Cuba has launched its own Linux variant, dubbed Nova.
The Nova project has been cooking away for the past year, and it was formally unveiled this week at the annual International Conference on Communication and Technologies in Havana. At last year's conference - a Microsoft-bash-fest - open source luminary Richard Stallman convinced attendees to take open source software not only to their heart, but to their computers.
The Cuban government, under the auspices of the Universidad de las Ciencias Informáticas (UCI), created Nova by spinning its own rev on the Gentoo variant of Linux. English speakers will no doubt have fun with that catchy Nova name, which has turned up in urban mythology involves other products in Spanish speaking countries, including a Chevy sedan and some Mexican gasoline.
The country missed the perfect opportunity to call it Fidelix, and if they wanted to be technically correct and give a bow to Stallman - the founder of the Free Software Foundation - they could have called it GNU/Fidelix. A forward thinking Cuban IT industry might have opted for Raulix as well. But open source projects don't seem to be any better at naming products than the marketeering departments at corporations.
Linux and the free and open source applications that run on it would seem to be a natural fit for a communist country, and considering that commercial-grade open source operating systems and applications have been available for decades, it is more than a little surprising that Cuba hasn't long since abandoned Windows on its PCs and servers. But despite trade embargoes, Windows still runs on most of the computers on the island nation, according to a report from Reuters.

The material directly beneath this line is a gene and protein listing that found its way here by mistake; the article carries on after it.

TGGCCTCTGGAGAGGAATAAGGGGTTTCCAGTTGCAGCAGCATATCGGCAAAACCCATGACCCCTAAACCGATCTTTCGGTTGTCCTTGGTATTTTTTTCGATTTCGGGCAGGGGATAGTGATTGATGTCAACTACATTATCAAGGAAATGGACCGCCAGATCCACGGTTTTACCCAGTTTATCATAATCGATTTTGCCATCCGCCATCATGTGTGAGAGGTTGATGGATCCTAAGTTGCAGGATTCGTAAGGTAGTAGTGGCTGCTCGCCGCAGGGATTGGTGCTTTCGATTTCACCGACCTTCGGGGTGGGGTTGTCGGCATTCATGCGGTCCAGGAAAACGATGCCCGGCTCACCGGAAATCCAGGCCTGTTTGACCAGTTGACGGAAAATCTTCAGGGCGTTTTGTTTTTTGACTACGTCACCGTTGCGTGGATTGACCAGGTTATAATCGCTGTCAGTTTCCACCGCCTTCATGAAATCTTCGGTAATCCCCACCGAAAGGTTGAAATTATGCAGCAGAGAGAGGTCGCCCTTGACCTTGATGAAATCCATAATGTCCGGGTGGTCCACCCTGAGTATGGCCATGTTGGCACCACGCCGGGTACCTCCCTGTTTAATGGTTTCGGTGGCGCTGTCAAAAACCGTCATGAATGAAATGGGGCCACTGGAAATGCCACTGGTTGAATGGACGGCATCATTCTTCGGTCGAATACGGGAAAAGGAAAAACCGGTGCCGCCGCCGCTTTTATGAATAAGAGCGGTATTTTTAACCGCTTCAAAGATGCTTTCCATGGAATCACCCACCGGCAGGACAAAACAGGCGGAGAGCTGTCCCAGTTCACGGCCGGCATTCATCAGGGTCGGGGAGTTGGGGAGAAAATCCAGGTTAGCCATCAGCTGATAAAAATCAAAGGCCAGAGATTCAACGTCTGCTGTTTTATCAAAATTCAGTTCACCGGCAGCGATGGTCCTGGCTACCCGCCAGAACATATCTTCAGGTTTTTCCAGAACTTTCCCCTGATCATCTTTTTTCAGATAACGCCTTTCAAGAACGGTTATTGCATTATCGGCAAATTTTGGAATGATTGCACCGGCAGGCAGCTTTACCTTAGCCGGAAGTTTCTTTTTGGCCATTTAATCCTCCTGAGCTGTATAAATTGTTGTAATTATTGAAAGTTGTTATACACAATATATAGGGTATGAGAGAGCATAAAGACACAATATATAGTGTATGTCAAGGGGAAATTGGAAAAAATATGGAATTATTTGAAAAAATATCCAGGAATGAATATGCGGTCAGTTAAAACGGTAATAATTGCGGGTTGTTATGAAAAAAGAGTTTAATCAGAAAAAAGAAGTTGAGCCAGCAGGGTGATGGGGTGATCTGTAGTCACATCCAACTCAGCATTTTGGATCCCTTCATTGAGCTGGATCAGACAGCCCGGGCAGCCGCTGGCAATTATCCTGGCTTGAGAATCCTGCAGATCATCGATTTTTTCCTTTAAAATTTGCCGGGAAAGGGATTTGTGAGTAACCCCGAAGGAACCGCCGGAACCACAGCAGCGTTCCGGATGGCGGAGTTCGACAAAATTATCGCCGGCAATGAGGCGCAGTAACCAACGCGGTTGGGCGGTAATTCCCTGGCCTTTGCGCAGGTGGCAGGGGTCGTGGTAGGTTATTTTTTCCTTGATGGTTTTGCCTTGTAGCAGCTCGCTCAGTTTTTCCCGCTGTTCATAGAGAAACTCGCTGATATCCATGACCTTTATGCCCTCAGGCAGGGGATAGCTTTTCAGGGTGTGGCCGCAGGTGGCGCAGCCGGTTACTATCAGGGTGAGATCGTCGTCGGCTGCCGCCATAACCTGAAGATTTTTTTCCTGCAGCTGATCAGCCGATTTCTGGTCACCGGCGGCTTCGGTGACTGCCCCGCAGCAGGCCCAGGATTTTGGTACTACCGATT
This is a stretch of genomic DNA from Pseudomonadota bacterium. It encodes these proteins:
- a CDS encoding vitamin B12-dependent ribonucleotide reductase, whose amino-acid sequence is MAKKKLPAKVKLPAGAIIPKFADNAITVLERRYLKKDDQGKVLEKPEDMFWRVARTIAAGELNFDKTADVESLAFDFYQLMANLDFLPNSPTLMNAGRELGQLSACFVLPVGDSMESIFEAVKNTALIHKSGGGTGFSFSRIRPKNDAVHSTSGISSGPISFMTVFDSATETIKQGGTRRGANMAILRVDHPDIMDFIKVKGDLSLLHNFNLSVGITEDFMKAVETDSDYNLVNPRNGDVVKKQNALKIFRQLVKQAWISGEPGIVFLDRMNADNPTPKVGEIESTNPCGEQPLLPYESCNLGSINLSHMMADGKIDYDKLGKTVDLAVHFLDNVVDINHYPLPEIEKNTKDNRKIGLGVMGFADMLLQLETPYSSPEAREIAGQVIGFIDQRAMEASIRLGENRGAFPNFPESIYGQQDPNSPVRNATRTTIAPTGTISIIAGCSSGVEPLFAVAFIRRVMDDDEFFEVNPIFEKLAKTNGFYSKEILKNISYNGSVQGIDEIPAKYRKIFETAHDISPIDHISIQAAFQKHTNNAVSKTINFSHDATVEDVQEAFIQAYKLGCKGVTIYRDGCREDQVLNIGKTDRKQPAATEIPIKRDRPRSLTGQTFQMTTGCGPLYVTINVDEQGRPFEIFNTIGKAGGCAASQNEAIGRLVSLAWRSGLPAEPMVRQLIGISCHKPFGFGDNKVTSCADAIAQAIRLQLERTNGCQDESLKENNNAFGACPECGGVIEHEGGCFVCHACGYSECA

That report says that Cuban citizens have only been able to buy PCs for the past year (before then, they had access to them in PC clubs, akin to Internet cafes but apparently without the coffee). And in that time, according to Hector Rodriguez, dean of the School of Free Software, about 20 per cent of the computers shipped in the country are running Linux. The hope is that the advent of Nova will boost the share Linux holds. "I would like to think that in five years our country will have more than 50 percent migrated," Rodriguez told Reuters.
Cuba is also jumpy about the potential security issues that Microsoft's Windows and other operating systems pose - and not the kind of security issues that most of us think as we use our PCs and systems in our day-to-day work and home lives.
"Private software can have black holes and malicious codes that one doesn't know about," Rodriguez said. "That doesn't happen with free software."
The Cuban Nova Linux is not to be confused with the Linux variant of the same name that Palm is developing for PDAs and other mobile devices.
It is not clear where to get Nova or what packages it has. It is also not clear how the Cuban government plans to offer tech support for the product. Presumably, it will be done through free community support. And they appear to need some tech support fast. The UCI Web site, which appears to be running on Nova and which is where you can get Nova (if my reading of Google cached pages is correct), is down as we go to press because it is being barraged by too much traffic.
Maybe Cuba should start an indigenous server business. ®
Sponsored: Webcast: Simplify data protection on AWS